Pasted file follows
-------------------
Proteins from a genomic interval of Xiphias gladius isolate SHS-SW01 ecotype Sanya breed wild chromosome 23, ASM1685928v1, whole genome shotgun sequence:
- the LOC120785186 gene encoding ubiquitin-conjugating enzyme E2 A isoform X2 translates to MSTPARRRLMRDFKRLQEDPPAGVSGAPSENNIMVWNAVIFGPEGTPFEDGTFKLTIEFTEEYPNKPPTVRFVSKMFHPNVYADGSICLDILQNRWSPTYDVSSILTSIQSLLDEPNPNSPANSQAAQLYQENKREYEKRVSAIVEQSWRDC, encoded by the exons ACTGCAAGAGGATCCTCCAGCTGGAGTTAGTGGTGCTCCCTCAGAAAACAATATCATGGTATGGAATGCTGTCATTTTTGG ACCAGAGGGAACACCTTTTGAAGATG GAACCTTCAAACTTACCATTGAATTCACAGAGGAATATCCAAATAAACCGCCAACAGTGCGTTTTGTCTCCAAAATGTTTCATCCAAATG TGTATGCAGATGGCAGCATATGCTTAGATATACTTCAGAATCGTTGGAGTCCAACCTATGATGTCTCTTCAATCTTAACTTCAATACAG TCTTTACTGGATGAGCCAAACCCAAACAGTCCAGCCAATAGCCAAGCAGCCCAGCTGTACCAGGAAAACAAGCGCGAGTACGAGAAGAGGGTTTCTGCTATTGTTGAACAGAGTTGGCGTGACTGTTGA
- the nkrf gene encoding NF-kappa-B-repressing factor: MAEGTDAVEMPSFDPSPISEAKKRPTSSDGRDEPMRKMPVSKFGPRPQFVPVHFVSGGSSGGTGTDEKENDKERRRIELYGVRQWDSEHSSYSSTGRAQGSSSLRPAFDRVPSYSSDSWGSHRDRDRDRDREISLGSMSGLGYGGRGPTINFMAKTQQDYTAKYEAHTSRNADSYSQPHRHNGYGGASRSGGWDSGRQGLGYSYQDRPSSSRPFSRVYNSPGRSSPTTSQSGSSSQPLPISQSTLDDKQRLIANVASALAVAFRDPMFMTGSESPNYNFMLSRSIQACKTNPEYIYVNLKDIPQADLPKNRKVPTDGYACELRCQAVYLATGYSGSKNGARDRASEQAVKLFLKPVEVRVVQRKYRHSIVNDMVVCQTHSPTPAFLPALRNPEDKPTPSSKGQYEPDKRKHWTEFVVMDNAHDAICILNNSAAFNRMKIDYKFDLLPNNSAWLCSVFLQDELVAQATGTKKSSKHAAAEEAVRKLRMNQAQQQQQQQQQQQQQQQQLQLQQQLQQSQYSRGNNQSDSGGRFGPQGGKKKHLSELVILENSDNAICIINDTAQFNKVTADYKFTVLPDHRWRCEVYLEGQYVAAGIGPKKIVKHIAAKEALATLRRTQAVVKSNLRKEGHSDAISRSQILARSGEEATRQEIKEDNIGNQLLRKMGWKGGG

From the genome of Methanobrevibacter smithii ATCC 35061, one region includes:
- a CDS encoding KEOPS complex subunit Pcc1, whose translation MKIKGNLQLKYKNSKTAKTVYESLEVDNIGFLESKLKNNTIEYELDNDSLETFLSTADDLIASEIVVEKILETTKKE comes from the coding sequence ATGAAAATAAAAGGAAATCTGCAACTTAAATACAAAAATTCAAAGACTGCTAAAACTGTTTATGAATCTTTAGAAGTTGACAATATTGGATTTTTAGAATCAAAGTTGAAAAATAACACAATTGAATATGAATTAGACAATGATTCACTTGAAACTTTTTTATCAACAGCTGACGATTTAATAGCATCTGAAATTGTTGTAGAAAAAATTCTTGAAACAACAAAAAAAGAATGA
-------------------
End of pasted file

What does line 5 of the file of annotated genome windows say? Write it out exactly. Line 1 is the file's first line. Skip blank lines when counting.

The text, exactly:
- a CDS encoding KEOPS complex subunit Pcc1, whose translation MKIKGNLQLKYKNSKTAKTVYESLEVDNIGFLESKLKNNTIEYELDNDSLETFLSTADDLIASEIVVEKILETTKKE comes from the coding sequence ATGAAAATAAAAGGAAATCTGCAACTTAAATACAAAAATTCAAAGACTGCTAAAACTGTTTATGAATCTTTAGAAGTTGACAATATTGGATTTTTAGAATCAAAGTTGAAAAATAACACAATTGAATATGAATTAGACAATGATTCACTTGAAACTTTTTTATCAACAGCTGACGATTTAATAGCATCTGAAATTGTTGTAGAAAAAATTCTTGAAACAACAAAAAAAGAATGA